Primary Friday: Puppy Love

It's been a very light practice week, for a few of reasons.  First, I have been teaching practically full time (8-10 classes/wk) plus weekends waiting tables, so I'm a little worn out.  Second, I had a touch-up session on much of my ink, so I am freshly tattooed in multiple places, making practice difficult.  And third, I spent the mid-week carefully selecting and adopting a new dog from the city shelter and I am so completely in love with this dog that I can barely stand to be away from him for any length of time.  In practice yesterday morning, I was rather pleased with myself for making it all the way to Marichyasana B before rolling over and cuddling with my new boy, who insists on being at my side at all times.

My little samurai
This is Ronin (roh-NEEN), seventy-two pounds of pure, unadulterated Pitbull love.  Without exaggeration, he is the sweetest, calmest, and most polite dog that I have ever met.

He spent two long, lonely months in the shelter with no adoption interest and nary a walk or pat on the head from prospective adopters because of a nasty but non-contagious skin condition that the shelter staff determined to be mites, but which we now know, thanks to the thorough and proactive efforts of my wonderful veterinarian, is in fact an easily treatable skin allergy.  

He was picked up off the street and brought to the shelter by animal control.  When he first arrived, Ronin had nothing but a few scabby patches of hair on his body, his eyes were infected, and he was covered with pustules and scars.  There is one particularly frightening scar at the base of his neck that seems to be an indication of brutal mistreatment, as if a rope or chain was dug deep into his flesh.  God knows what he's been through, but bless him for his ability to move on with peace and gratitude.

And bless Cesar Millan for empowering me to be the pack leader in the face of such cruelty and for revealing the power of calm, assertive energy and alignment with nature.  I have been doing my homework, watching his show and seminars on Youtube while I considered bringing a new dog into the family, and with Cesar's techniques, not only has the behavior of Opie, my neurotic, dog-hating 6 year old Aussie, been completely transformed, but the introduction of Ronin into the family has been a huge success.  Contrary to what one might expect, the abused shelter dog seems to be having a great influence on her, teaching her how to be a canine and forcing her to fall back to her place in the pack.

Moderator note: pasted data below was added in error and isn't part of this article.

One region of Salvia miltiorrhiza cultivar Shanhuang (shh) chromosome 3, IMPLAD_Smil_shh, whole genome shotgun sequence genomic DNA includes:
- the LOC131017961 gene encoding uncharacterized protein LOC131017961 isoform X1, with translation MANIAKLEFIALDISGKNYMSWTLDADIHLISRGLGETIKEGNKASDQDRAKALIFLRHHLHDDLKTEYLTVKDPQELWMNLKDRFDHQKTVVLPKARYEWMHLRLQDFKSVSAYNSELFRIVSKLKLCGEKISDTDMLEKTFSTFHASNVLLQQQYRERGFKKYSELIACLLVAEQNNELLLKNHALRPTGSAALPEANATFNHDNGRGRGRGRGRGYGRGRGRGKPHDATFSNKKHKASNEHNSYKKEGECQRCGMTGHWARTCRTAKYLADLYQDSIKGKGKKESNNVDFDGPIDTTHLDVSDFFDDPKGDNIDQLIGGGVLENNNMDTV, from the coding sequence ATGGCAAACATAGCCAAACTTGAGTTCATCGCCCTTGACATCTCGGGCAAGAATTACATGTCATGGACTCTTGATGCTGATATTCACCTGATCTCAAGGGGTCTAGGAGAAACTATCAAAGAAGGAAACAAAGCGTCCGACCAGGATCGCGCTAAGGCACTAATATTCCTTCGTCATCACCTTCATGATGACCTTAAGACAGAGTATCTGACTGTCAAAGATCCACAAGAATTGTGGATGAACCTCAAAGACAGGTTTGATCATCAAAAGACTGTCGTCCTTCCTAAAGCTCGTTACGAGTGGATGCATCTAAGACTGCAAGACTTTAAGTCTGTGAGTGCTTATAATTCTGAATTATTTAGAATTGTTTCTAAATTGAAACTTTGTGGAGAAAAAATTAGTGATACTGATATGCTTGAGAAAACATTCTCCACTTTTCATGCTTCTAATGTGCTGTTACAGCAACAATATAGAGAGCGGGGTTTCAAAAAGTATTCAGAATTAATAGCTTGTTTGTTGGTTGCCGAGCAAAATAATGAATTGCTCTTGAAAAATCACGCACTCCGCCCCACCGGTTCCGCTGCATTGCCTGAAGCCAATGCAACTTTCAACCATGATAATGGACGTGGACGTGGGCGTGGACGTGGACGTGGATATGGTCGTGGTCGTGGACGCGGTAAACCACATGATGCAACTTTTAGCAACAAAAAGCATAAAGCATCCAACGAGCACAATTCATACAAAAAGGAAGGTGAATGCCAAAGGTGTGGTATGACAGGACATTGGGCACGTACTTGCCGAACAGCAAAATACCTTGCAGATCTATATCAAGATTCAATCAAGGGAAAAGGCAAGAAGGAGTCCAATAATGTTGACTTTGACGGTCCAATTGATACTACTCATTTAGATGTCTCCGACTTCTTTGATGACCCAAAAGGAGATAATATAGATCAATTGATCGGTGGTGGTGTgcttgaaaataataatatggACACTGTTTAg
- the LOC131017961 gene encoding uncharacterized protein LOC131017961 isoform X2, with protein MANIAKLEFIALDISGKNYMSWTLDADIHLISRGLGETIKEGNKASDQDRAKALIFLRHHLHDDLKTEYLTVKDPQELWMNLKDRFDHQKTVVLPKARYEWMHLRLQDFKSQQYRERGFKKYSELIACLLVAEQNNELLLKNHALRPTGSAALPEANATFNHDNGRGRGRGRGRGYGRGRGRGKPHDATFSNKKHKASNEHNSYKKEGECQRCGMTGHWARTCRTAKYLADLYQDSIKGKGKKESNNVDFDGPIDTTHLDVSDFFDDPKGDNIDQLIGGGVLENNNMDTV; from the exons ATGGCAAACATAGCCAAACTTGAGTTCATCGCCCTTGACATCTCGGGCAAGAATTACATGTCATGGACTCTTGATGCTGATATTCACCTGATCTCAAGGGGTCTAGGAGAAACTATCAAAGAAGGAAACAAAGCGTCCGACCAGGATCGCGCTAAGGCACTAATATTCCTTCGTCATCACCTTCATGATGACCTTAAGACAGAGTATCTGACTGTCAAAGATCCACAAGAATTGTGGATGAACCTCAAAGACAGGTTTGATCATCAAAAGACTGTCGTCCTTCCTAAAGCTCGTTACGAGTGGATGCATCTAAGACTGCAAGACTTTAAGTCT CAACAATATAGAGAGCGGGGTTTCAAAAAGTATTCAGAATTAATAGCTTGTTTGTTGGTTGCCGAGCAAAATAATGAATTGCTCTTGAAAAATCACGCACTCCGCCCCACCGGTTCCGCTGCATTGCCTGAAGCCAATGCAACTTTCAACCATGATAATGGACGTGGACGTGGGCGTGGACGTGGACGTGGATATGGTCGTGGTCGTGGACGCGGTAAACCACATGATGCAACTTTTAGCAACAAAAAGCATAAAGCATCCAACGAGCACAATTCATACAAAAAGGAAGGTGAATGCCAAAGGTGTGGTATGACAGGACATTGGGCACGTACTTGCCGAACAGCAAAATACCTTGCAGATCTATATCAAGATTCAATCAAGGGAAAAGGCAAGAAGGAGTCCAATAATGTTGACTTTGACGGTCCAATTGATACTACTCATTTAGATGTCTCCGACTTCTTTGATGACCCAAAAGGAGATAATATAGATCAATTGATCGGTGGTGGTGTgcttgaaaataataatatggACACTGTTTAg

Close-up of his condition
If I'm being totally honest, I went into that shelter with the intention of rescuing a dog who could serve not only as a companion to me and to Opie, but also as guardian and protector.  I had eyes only for big bully-type males between 1 and 4 years of age.  And Ronin, at three years, is definitely intimidating.  His war-weary appearance and size are deterring -- he stands just an inch taller than Opie, but carries nearly thirty pounds more in muscle on his frame -- and, even though he's as sweet as pumpkin pie, he has the capability to do some serious damage.  Yesterday, he picked up a bone that Opie had been working on for months and ate it like a chocolate bar.  Suffice it to say, the boy is strong, which makes it all that more important that I remain a powerful, competent leader.

Ronin's successful integration has skyrocketed my confidence, and his submission empowers me as pack leader even more in Opie's eyes, so her anxious energy has been nicely subdued.  It's a beautiful thing when the three of us walk, Opie prancing on my left and Ronin marching on my right.  Her markings and plumage are gorgeous, and his easy aplomb is striking, even with his scars.   We receive many compliments and admiring glances.  Our walks have become the highlight of my day.

These dogs have already brought me so much joy, and I look forward to the continuation of our bonding as a pack.  With twice weekly baths and daily antibiotics, Ronin's skin is healing well, and his eyes are shining brighter every day.  I intend to email the shelter staff and ask them to send me his mug shot so I can post a before and after comparison once all his fur grows back.  He is going to be one handsome, happy dog.


  1. Great story Megan! We have 2 rescue dogs, such sweet animals. Ronin sounds like a great addition to the pack.

  2. Welcome to Ronin! And bless you for making a home for him and loving him.

  3. Beautiful!!! I am not really a dog person,but your story is inspiring. I love that you saw way beyond this pup's scabby exterior and created a place for him to blossom and shine. So lovely!